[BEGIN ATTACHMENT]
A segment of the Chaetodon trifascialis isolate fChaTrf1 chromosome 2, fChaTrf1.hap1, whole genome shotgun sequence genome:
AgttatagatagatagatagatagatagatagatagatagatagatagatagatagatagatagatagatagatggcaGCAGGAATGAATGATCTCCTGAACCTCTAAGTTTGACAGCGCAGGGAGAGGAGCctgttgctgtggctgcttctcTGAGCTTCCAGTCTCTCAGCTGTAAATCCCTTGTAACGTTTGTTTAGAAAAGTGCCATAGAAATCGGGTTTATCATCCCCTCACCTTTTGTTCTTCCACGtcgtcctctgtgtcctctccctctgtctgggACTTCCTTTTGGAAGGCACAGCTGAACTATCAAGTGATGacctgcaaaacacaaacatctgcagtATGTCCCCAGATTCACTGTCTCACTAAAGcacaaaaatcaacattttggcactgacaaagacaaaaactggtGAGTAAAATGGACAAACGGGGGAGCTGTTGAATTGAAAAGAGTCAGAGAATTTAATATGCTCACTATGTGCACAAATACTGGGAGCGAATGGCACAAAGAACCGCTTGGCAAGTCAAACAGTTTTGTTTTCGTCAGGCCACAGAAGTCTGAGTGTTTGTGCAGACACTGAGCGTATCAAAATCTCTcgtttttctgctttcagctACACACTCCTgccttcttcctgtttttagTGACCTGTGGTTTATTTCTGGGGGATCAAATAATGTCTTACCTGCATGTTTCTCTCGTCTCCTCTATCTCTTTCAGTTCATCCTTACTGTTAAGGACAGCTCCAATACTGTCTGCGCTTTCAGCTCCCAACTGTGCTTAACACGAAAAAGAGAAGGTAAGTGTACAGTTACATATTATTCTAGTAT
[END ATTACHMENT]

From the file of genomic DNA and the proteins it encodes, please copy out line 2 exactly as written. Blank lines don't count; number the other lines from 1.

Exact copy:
AgttatagatagatagatagatagatagatagatagatagatagatagatagatagatagatagatagatagatggcaGCAGGAATGAATGATCTCCTGAACCTCTAAGTTTGACAGCGCAGGGAGAGGAGCctgttgctgtggctgcttctcTGAGCTTCCAGTCTCTCAGCTGTAAATCCCTTGTAACGTTTGTTTAGAAAAGTGCCATAGAAATCGGGTTTATCATCCCCTCACCTTTTGTTCTTCCACGtcgtcctctgtgtcctctccctctgtctgggACTTCCTTTTGGAAGGCACAGCTGAACTATCAAGTGATGacctgcaaaacacaaacatctgcagtATGTCCCCAGATTCACTGTCTCACTAAAGcacaaaaatcaacattttggcactgacaaagacaaaaactggtGAGTAAAATGGACAAACGGGGGAGCTGTTGAATTGAAAAGAGTCAGAGAATTTAATATGCTCACTATGTGCACAAATACTGGGAGCGAATGGCACAAAGAACCGCTTGGCAAGTCAAACAGTTTTGTTTTCGTCAGGCCACAGAAGTCTGAGTGTTTGTGCAGACACTGAGCGTATCAAAATCTCTcgtttttctgctttcagctACACACTCCTgccttcttcctgtttttagTGACCTGTGGTTTATTTCTGGGGGATCAAATAATGTCTTACCTGCATGTTTCTCTCGTCTCCTCTATCTCTTTCAGTTCATCCTTACTGTTAAGGACAGCTCCAATACTGTCTGCGCTTTCAGCTCCCAACTGTGCTTAACACGAAAAAGAGAAGGTAAGTGTACAGTTACATATTATTCTAGTAT